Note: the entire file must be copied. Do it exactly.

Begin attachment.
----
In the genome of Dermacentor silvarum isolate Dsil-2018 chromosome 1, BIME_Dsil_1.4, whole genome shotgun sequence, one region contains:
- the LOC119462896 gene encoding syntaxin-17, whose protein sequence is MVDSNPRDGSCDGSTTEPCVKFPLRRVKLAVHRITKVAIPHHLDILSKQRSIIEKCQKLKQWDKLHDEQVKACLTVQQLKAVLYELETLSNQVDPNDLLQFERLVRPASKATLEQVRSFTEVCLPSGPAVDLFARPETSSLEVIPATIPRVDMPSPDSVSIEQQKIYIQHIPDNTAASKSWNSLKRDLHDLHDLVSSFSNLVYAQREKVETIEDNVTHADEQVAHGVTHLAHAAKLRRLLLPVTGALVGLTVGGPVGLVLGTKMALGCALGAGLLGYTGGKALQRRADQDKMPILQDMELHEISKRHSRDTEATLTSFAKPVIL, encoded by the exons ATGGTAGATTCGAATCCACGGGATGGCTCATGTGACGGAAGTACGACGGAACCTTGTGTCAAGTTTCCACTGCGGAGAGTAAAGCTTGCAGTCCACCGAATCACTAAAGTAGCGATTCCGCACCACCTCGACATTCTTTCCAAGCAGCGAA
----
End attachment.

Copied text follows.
In the genome of Dermacentor silvarum isolate Dsil-2018 chromosome 1, BIME_Dsil_1.4, whole genome shotgun sequence, one region contains:
- the LOC119462896 gene encoding syntaxin-17, whose protein sequence is MVDSNPRDGSCDGSTTEPCVKFPLRRVKLAVHRITKVAIPHHLDILSKQRSIIEKCQKLKQWDKLHDEQVKACLTVQQLKAVLYELETLSNQVDPNDLLQFERLVRPASKATLEQVRSFTEVCLPSGPAVDLFARPETSSLEVIPATIPRVDMPSPDSVSIEQQKIYIQHIPDNTAASKSWNSLKRDLHDLHDLVSSFSNLVYAQREKVETIEDNVTHADEQVAHGVTHLAHAAKLRRLLLPVTGALVGLTVGGPVGLVLGTKMALGCALGAGLLGYTGGKALQRRADQDKMPILQDMELHEISKRHSRDTEATLTSFAKPVIL, encoded by the exons ATGGTAGATTCGAATCCACGGGATGGCTCATGTGACGGAAGTACGACGGAACCTTGTGTCAAGTTTCCACTGCGGAGAGTAAAGCTTGCAGTCCACCGAATCACTAAAGTAGCGATTCCGCACCACCTCGACATTCTTTCCAAGCAGCGAA